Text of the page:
How to close down responsibly- and with pride: Interview with Aidan Cook


By The Drum Team | Editorial

September 2, 2010 | 7 min read

When agencies go bust, they often go down taking staff, clients and suppliers with them. But when Sense announced that it was to shut in a brief letter on its own site last week, there was something that struck a chord about the pride and responsibility that it maintained – right until the not-so-bitter end.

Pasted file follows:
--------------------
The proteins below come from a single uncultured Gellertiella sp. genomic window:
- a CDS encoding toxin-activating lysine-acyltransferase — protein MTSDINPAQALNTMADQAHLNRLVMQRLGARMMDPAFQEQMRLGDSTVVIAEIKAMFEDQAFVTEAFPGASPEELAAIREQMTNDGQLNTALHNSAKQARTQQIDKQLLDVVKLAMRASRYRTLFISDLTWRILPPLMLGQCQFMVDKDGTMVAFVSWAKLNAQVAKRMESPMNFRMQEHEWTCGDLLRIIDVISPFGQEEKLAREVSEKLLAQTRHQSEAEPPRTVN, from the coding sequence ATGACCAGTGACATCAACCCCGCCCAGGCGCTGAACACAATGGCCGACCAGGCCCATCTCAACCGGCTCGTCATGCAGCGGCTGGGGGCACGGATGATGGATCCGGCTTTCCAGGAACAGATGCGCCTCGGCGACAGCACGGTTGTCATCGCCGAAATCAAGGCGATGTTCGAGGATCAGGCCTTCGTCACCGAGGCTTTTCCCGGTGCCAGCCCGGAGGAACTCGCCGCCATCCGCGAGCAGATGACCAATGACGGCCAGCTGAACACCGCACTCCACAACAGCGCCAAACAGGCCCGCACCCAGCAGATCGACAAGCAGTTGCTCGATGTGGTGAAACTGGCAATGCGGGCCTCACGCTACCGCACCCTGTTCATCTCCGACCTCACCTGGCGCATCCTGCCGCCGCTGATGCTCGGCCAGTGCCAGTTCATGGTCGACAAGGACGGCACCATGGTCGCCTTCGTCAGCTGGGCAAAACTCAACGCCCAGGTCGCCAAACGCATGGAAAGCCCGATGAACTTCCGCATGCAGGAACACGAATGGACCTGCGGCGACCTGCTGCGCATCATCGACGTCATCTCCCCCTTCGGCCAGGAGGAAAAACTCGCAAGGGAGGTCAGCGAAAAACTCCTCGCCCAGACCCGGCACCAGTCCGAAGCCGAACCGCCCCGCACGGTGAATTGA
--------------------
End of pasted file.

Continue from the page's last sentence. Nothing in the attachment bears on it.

Aidan Cook admits to being a little taken aback. Sense Internet, Leeds’s first web design company and the agency he has helmed as MD for 15 years, closed last Tuesday, and the messages haven’t stopped coming in. “I keep being told that we’ve done things the right way,” Cook says. “I find it bemusing when people say there is another way to do it.”The goodwill gestures have been pouring in since Cook and his fellow Sense directors announced they were closing the business in an open letter published on the agency’s website. It explained that Sense was a company shutting down rather than going bust, a company that had no intention of leaving a trail of out of pocket clients, staff and suppliers in its wake.Sense’s shutdown was not enforced by debt, because the agency made a point of not borrowing any money. Instead it was pre-emptive. Cook says “a lot of clients” had seen a slowdown in their consumers’ spending and this had affected projects the agency had been expecting to work on. He wasn’t prepared to gamble on the situation suddenly improving.“Last October we had 40 plus employees. We just thought, ‘shit, if we calculate how much it’s going to cost to make everyone redundant and make sure they get paid their redundancy pay it’s going to cost us shitloads’.”CLOSING DOWN CALMLYRather than put livelihoods at risk, Sense started the process of “closing down calmly” three months ago, giving clients and staff time to find new agencies.“One of the things about running a company is that you get exposed to this gigantic soap opera of everybody else’s lives… their new house, their mortgage, their family, their new baby, all that stuff.“It’s a lot more reassuring when you know they’ve all gone into new jobs straight away.”Despite drawing praise for doing things honourably, Cook cannot imagine handling the closure in any other way. “I think that directors and owners of companies ought to be a lot more liable than they are,” he says. “There should be some simple calculations about when a company is solvent, when it is trading legally.”He admits that he never imagined having to make big decisions like this when the company was started by “four friends in a garden in Headingley with a borrowed computer”. Much has changed since those heady days in the mid-nineties, and not just the increasing level of responsibility that has fallen on these friends’ shoulders.“It is astonishing sometimes when you realise how much has changed and how fast. That first three or four years was the interesting bit because it was still very much a case of is this going to go anywhere, is this going to take off?“Most of us didn’t have mobiles – they were still looked on as being yuppie twat phones. For Asda, who had no online trading, we did their first website which was a little piece of brochure work with Archie Norman saying how fun it was to work there.”CATCHING ONCook recalls that some clients weren’t even sure what the internet was when Sense started – but it didn’t take long for that to change. “The moment when I realised when things were changing or had changed, was seeing a cover disc from some magazine which was a free Yahoo, dial-up internet account installation disc. I remember seeing that just outside my house in the gutter and thinking, ‘fucking hell, if we’ve become rubbish then this stuff is actually catching on’. “The other thing was when I saw a UPS van with written on the side. It was like ‘god, people are actually starting to brand their vehicles with URLs’.”Recent history reminds us that some investors got a little too excited about the potential of the internet, prompting the dot com crash of the early noughties. Before the virtual world came crashing down Cook remembers suitors trying to sound out Sense about cashing in.“We never aspired to global domination,” he laughs. “We realised very quickly that we were a service agency rather than a dot com. We had people in the late 90s trying to get us to consider floatation and were like, ‘there’s 10 of us! Why would we float? What possible value would we have to investors?’ But they were like, ‘you’re an internet business!’”Sense instead opted to operate of its own devices, attracting clients including Travelodge, Warburtons, Rizla, Helly Hansen and Yorkshire Electricity. In the agency’s final few months Cook, who now plans to do some consultancy work part-time, has been helping its current crop of clients find new agencies. Compared to Leeds’s formative digital days, he says the competitive city of today is “achieving its potential”.“In general I think the state of the industry in Leeds is a pretty strong one. You’ve got good, solid national and international agencies based here. One of our clients from a FTSE 100 company, when we were talking to them about replacement agencies, said he didn’t want to work with London agencies because they outsource everything anyway.”BEST PLACE TO WORKObservers on Twitter and our website lament that Sense, part of Leeds’s digital DNA for so long, will no longer be around. One ex-employee left a comment on our website describing it as the “best place to work ever”. Cook says the letter on Sense’s site was intended as an act of gratitude to the 110 staff who have passed through the agency’s doors down the years.“To be honest the challenge there was to avoid going into too much of a nostalgia-fest reverie. Because there are so many classic and key moments which I would love to renew and revisit, from the development director dressing as Roland Rat for no particular reason for two days and walking past glass offices during meetings to account directors skinny dipping with clients at 2am, there’s a wealth of that shit.“We were gonna put something up about being very proud when we see what they’ve gone on to achieve but even that sounded as if we were taking some credit for the fact that they were all very skilled, intelligent people in the first place and we were lucky to have them here.“But yeah, that’s done now and we didn’t want to go out on a flat note. We ran a good place to work for as many of us as possible for as long as possible. And when we accidentally started up 15 years ago we couldn’t have asked for much more.”